Marijuana is already a multibillion-dollar-a-year business in California, and with recreational sales to adults coming online next year, it’s about to get even bigger. Now, the legal pot industry is beginning to throw its weight around in state office-level politics, and it’s doing it the old-fashioned way: with a checkbook.
Last month, the Drug Policy Alliance released a report noting that marijuana arrests under New York City Mayor Bill de Blasio continue to be marked by shocking racial disparities, much as they were under his predecessors, Rudy Giuliani and Michael Bloomberg. Stung by the criticism, de Blasio is fighting back…
Led by Ethan Nadelmann since its formation 17 years ago, the Drug Policy Alliance (DPA) has been the most influential drug reform organization in the country, with a hand in advancing the causes not only of medical marijuana and marijuana legalization, but of drug law reform more broadly, in all its manifestations and intersectionality.
Asset forfeiture is a practice in which police seize cash and property. It has come under sustained criticism in recent years, with critics arguing that it amounts to policing for profit, and state legislatures around the country have moved to rein it in. But Attorney General Sessions is headed in the opposite direction.
The state of South Dakota is practicing a form of drug war excess tantamount to torture or sexual assault, according to a pair of federal lawsuits filed by the ACLU on June 28. One suit charges that law enforcement and medical personnel subject drug suspects to forcible catheterization if they refuse to submit to a drug test.
With marijuana possession being legal, police in legal states can no longer assume criminal activity merely because of the presence of pot, which would have given them probable cause to conduct a search. And that means fewer interactions between drivers and police, reducing the prospect of dangerous—or even deadly—clashes.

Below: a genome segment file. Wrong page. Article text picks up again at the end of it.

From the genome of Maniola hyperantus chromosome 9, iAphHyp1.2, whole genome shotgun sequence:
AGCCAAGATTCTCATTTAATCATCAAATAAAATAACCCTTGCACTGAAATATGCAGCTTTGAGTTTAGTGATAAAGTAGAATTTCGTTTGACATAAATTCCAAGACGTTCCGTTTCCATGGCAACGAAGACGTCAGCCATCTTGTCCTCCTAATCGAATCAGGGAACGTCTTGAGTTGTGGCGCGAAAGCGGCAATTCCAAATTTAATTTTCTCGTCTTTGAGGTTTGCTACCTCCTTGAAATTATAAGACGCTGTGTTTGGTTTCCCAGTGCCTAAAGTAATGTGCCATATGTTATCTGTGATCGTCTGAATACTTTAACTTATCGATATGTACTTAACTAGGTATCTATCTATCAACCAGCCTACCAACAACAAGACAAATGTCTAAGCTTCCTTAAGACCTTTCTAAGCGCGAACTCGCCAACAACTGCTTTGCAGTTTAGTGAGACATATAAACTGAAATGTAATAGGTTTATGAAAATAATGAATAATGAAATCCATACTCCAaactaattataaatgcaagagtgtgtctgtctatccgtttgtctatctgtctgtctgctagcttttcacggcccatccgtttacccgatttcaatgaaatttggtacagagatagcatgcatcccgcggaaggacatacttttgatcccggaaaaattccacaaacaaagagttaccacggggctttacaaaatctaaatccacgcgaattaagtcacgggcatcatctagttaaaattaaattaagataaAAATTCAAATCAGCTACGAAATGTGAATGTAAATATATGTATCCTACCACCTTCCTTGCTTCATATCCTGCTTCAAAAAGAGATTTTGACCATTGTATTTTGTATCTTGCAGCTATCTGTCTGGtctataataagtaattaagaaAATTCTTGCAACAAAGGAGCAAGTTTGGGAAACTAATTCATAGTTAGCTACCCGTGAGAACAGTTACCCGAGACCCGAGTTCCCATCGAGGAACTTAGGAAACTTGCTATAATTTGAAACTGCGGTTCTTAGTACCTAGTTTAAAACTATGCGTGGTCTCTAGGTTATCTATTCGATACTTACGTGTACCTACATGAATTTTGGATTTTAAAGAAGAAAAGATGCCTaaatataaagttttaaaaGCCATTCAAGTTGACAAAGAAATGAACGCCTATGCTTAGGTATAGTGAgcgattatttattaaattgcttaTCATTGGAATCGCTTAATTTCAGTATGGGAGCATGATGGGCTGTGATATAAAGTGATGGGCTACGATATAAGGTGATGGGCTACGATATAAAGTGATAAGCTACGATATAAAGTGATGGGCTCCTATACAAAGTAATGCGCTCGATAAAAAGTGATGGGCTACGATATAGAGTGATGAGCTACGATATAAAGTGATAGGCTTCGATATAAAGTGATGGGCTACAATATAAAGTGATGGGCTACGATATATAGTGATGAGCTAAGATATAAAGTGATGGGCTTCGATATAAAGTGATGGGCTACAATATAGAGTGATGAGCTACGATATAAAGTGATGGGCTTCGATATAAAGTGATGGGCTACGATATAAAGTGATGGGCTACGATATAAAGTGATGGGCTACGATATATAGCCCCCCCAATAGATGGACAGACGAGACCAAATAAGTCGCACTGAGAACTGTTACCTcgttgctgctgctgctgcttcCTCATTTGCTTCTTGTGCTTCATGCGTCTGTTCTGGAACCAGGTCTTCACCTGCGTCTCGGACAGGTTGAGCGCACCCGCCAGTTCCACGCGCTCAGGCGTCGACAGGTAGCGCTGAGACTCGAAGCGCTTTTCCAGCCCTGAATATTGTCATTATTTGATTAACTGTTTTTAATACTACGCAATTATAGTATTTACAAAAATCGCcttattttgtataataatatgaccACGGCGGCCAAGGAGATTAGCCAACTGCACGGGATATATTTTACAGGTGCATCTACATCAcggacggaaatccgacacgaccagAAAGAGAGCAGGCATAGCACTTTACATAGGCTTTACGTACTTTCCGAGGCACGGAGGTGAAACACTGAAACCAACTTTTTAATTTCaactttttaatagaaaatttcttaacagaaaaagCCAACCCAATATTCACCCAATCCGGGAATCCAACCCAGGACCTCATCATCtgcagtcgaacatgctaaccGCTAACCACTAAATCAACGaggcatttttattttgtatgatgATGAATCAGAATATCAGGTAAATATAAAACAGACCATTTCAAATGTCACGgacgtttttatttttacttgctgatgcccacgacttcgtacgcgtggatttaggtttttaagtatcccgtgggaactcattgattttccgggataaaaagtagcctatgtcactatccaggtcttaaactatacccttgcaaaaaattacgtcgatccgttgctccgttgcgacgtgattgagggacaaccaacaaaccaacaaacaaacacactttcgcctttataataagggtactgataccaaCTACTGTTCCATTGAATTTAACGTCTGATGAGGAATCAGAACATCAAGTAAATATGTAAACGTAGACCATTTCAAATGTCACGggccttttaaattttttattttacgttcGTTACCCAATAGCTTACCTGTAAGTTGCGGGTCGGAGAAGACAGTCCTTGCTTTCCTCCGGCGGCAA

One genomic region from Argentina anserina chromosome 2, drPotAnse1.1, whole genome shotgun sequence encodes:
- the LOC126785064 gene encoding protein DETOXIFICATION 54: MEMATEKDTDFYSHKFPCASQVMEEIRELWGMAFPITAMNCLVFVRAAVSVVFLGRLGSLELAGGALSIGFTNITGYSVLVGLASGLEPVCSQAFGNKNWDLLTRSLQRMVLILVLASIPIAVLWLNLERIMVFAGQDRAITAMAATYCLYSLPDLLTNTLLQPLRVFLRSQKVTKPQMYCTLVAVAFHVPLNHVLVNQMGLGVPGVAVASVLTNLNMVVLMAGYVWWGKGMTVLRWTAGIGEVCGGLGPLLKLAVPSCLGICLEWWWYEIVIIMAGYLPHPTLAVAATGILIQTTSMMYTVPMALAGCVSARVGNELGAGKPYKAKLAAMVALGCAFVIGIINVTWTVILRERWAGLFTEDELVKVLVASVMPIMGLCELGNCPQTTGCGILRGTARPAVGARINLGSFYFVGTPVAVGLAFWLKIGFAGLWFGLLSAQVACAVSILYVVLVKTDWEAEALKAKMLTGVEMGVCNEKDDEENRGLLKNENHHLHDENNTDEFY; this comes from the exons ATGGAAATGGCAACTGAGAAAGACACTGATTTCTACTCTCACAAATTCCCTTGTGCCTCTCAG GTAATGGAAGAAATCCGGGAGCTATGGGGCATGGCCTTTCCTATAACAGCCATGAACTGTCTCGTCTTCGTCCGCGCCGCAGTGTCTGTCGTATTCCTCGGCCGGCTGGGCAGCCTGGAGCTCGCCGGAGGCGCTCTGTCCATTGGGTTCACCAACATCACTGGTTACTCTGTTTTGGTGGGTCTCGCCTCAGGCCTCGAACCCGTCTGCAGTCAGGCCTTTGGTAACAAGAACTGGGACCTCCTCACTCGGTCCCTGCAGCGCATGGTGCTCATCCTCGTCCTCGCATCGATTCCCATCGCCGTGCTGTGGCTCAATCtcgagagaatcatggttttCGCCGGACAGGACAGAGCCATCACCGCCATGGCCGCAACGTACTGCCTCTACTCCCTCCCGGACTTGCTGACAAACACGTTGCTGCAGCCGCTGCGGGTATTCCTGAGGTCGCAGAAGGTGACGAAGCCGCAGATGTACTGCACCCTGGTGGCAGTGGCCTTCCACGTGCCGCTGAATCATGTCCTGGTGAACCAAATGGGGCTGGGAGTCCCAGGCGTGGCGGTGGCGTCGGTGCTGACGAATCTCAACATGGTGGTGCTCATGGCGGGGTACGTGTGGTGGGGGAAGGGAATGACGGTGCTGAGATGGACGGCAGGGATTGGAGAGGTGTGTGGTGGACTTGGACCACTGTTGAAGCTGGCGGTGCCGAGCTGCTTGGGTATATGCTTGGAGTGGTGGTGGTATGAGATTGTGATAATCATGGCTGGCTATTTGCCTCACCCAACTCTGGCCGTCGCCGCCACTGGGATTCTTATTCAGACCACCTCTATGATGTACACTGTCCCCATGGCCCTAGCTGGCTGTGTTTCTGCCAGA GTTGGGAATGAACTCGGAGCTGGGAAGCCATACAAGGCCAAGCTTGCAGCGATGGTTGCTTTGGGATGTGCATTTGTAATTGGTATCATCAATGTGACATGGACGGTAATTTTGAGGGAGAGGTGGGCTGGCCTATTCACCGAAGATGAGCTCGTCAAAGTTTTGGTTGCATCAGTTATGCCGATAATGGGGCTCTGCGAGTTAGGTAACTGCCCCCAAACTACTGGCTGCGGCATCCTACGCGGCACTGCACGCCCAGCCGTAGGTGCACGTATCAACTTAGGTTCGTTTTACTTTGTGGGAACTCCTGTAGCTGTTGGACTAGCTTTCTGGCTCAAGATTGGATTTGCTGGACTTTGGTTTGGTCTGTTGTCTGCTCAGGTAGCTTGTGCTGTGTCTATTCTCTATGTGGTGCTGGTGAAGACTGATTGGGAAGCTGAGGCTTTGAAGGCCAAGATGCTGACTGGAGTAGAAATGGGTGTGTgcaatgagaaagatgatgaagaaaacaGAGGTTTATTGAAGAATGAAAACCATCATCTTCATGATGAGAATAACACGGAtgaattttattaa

Drugs, mainly opioids, are killing Americans at a record rate. The number of drug overdose deaths in the country quadrupled between 1999 and 2010—and compared to the numbers we’re seeing now, those were the good old days. Some 30,000 people died of drug overdoses in 2010. According to a new estimate from the New York Times, double that number died last year.
This is not your father’s marijuana industry. In a couple of decades we’ve gone from a completely black market in marijuana to a legal market valued at $4 billion a year—and projected to increase rapidly—and from tie-dyed Northern California pot farmers hiding from helicopters to people in suits and ties with dollar signs in their eyes.
In the euphoric aftermath of marijuana legalization victories in California, Maine, Massachusetts, and Nevada last November, the marijuana blogosphere was alive with predictions about which states would be next to free the weed.
President Trump will name Pennsylvania Congressman Tom Marino (R) to head the Office of National Drug Control Policy (ONDCP—the drug czar’s office), CBS News reported Tuesday. Marino’s legacy of legislative achievements around drug policy, however, raise serious questions about whether he is the right choice.
Sessions’ uninformed claim is likely to increase jitters in the country’s nascent legal marijuana industry as it confronts an attorney general whose rhetoric so far has strongly suggested he would like to crack down on legal weed—although he has yet to take any concrete steps to do so.
In a sharp break with the Obama administration, which distanced itself from harsh anti-drug rhetoric and emphasized treatment for drug users over punishment, President Trump this week reverted to tough drug war oratory and backed it up with a series of executive orders he said were “designed to restore safety in America.”
Levonia Riggins was only the last person to be killed in drug law enforcement operations this summer that left 10 other people dead in separate incidents, including a Tennessee police officer. According to the Drug War Chronicle, which has been tracking such deaths since 2011, the year’s drug war death toll now stands at 33.